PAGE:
Arboretum and Annesley Garden given prestigious award

Arboretum and Annesley Garden given prestigious award

9 May 2018

THE Arboretum and Annesley Garden at Castlewellan Forest Park have been presented with a prestigious international award.

The presentation was made last week by the International Dendrology Society which promotes the study of trees and conservation of rare and endangered plant species worldwide.

The Society awards plaques to gardens or dendrological collections of exceptional merit, with the Arboretum and Annesley Garden the first in Ireland to receive the honour. The plaque was presented to Forest Service chief executive John Joe O’Boyle by Society chairman Giles Crisp.

Mr O’Boyle said the award was a “prestigious honour,” recognising the unique nature of the Castlewellan Arboretum and Annesley Garden which he described as a place of “unquestionable beauty” all year, particularly at this time of year as blooms are emerging.

He continued: “It is also a place of great history as many of the trees here are more than a century old and have grown through world wars, momentous events and times of great upheaval. The arboretum and gardens also have great scientific value as the specimens here represent a horticultural collection of unequalled diversity.’’

Hundreds of species exist in the Castlewellan garden, including examples from across the world and local plants such as the Castlewellan Gold. It also boasts over 30 champion trees, which are considered leading examples of their species.

Mr O’Boyle continued: “Yet for all this unique environment does to stimulate the senses, it is also a place of calm and stillness. You don’t need to know the background or be a botanist to appreciate the splendour of Castlewellan Arboretum and Annesley Garden. I welcome members of the International Dendrology Society and am pleased to accept this plaque on behalf of the Forest Service.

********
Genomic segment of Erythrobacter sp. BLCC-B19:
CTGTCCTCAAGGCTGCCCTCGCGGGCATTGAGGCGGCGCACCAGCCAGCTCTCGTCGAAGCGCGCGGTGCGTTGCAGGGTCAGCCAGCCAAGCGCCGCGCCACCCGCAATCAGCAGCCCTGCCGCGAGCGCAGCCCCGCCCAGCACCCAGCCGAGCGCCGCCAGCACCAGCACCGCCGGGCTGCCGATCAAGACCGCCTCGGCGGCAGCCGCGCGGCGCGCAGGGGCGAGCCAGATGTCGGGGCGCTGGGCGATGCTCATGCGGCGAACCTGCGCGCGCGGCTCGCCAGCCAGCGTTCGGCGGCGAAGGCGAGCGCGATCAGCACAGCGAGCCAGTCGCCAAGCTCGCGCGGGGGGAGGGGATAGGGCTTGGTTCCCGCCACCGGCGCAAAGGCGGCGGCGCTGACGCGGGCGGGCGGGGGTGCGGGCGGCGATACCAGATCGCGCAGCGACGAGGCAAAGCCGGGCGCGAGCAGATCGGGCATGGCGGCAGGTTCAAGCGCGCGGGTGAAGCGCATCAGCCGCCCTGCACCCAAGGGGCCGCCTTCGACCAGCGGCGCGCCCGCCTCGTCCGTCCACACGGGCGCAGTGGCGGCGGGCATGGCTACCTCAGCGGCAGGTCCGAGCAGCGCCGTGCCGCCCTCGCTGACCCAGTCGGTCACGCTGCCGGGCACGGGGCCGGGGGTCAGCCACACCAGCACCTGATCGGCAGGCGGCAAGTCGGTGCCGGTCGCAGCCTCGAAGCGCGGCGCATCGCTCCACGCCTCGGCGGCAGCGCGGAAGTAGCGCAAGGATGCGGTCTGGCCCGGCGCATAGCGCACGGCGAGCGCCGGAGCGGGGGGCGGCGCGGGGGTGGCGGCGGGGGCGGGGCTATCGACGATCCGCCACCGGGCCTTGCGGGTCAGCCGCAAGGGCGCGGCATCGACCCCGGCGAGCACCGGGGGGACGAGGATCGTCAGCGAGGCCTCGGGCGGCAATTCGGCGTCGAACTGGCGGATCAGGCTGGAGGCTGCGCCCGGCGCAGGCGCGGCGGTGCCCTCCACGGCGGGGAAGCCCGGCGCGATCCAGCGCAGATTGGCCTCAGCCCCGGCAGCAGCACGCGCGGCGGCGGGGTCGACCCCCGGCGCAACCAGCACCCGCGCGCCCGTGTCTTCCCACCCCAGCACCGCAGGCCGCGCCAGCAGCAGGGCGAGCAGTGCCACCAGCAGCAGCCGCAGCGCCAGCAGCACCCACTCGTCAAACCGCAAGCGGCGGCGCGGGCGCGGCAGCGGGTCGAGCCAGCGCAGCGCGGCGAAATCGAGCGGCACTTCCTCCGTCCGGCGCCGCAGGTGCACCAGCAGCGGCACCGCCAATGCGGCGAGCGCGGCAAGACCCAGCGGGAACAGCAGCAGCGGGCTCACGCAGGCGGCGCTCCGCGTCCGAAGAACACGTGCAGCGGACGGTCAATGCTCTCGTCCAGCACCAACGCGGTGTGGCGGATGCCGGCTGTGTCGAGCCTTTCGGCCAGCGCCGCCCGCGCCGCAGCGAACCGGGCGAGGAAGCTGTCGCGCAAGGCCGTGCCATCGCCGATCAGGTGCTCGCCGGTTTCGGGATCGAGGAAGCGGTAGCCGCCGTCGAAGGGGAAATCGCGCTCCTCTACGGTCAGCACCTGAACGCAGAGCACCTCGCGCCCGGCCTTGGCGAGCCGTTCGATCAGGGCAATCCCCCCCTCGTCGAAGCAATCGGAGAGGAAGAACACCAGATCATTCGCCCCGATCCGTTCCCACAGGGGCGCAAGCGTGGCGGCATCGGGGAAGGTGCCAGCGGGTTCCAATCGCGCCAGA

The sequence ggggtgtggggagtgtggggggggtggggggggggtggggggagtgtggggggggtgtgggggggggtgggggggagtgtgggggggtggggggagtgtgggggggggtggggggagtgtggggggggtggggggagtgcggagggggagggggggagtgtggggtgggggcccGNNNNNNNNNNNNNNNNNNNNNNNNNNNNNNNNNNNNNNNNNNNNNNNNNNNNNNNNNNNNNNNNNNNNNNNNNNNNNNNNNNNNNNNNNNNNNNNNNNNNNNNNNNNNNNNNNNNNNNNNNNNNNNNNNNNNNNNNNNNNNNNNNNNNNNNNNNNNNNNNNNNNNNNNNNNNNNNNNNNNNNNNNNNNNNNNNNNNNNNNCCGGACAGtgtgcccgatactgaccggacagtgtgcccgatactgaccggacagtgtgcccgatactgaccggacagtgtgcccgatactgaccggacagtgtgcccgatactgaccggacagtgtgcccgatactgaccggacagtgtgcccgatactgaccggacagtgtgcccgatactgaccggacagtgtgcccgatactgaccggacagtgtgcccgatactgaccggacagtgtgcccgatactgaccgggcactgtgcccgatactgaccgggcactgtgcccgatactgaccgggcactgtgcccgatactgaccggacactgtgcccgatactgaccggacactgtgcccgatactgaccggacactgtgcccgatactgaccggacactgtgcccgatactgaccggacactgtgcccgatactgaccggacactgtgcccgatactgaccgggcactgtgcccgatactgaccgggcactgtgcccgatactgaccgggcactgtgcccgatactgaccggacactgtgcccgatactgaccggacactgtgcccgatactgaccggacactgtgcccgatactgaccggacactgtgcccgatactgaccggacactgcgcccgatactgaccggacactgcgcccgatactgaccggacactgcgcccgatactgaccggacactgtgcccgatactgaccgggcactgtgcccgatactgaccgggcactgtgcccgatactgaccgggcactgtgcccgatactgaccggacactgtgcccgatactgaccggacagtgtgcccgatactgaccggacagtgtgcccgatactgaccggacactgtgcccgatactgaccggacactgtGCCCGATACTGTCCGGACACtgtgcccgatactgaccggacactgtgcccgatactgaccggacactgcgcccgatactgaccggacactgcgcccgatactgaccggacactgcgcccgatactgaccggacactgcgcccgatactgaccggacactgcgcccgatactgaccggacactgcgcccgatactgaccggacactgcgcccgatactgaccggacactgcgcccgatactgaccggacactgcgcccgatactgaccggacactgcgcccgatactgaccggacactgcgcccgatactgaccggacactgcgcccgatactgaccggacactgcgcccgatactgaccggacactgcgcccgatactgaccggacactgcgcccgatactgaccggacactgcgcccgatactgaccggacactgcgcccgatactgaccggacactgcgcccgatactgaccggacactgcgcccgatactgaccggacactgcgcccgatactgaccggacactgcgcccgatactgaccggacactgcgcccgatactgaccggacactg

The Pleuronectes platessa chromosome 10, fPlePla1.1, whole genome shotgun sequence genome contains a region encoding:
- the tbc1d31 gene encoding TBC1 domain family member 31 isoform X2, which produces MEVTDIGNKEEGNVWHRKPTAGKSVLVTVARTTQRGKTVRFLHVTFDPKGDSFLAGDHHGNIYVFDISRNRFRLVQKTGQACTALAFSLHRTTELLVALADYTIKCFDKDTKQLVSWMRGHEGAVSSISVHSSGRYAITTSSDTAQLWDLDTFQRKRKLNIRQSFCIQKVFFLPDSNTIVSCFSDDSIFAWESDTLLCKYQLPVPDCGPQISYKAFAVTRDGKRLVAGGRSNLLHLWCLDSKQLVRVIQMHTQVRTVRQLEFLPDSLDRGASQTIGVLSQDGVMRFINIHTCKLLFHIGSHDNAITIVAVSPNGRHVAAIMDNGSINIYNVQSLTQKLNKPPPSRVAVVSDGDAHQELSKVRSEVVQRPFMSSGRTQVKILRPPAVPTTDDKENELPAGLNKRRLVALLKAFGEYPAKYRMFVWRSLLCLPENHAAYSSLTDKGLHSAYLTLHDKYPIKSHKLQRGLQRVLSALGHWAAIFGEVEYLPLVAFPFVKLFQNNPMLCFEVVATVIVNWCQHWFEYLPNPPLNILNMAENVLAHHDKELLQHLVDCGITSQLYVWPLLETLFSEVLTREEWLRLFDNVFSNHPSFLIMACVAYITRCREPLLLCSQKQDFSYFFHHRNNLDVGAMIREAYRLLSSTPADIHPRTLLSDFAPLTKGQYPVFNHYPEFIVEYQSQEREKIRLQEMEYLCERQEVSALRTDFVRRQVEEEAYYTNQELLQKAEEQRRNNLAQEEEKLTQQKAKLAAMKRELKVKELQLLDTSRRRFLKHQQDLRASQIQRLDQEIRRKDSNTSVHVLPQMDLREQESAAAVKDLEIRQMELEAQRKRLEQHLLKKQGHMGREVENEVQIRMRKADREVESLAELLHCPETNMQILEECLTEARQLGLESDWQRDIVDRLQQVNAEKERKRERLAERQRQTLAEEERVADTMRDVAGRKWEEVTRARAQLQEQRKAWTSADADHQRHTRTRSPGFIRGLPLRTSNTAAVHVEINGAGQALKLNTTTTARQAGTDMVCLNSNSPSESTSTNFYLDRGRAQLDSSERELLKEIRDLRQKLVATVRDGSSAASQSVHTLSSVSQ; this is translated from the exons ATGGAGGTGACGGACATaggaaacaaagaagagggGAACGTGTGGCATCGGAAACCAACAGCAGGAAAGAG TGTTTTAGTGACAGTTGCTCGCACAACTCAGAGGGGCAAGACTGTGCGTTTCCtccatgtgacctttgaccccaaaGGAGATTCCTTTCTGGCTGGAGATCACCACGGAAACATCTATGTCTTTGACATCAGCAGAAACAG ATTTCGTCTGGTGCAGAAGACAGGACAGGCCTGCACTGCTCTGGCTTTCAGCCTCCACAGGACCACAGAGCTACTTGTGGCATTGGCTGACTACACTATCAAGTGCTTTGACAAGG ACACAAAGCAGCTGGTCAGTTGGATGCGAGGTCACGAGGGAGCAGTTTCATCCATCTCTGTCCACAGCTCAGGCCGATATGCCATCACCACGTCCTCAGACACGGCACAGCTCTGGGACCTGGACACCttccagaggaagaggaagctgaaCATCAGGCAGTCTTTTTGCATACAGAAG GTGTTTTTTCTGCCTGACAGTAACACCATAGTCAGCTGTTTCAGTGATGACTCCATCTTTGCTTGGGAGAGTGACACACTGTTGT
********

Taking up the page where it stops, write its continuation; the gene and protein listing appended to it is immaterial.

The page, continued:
“This award recognises the generations of care and attention which have gone into the gardens since its establishment in 1750, particularly through the efforts of Hugh Annesley, the Fifth Earl Annesley creating here in Castlewellan something that has been much enjoyed by many through the decades.”

Mr O’Boyle said the gardens and the wider forest park thrived on partnership, explaining that the Forest Service’s work is supported by many organisations and the local community, all of whom have a part to play.

He also said the partnership at Castlewellan between Newry, Mourne and Down Council and the Forest Service had opened up “exciting new leisure and recreation opportunities” with over 300,000 visitors coming to the park on an annual basis.

Mr O’Boyle added: “I have no doubt the partnership will develop further and the enjoyment of visitors will continue for many years to come.”

The Society’s Ireland vice-president, Thomas Pakenham, said the organisation was delighted to be able to present the plaque.

He added: “In the 60 years since our foundation, we have only presented 16 plaques. This is the first given to an Irish garden or Arboretum. It demonstrates that this is a place that registers high on the global scale, a unique place to inspire the senses as well as a place for education and research.”

In its citation, the IDS praised Castlewellan as “one of the most remarkable tree collections not only in Ireland but in the whole of Europe”.

The citation continued: “Just a few miles from the Irish sea, sheltered by the mountains and surrounding woodland, Castlewellan Arboretum and Annesley garden contain a truly extraordinary number of trees of great rarity, beauty and size.”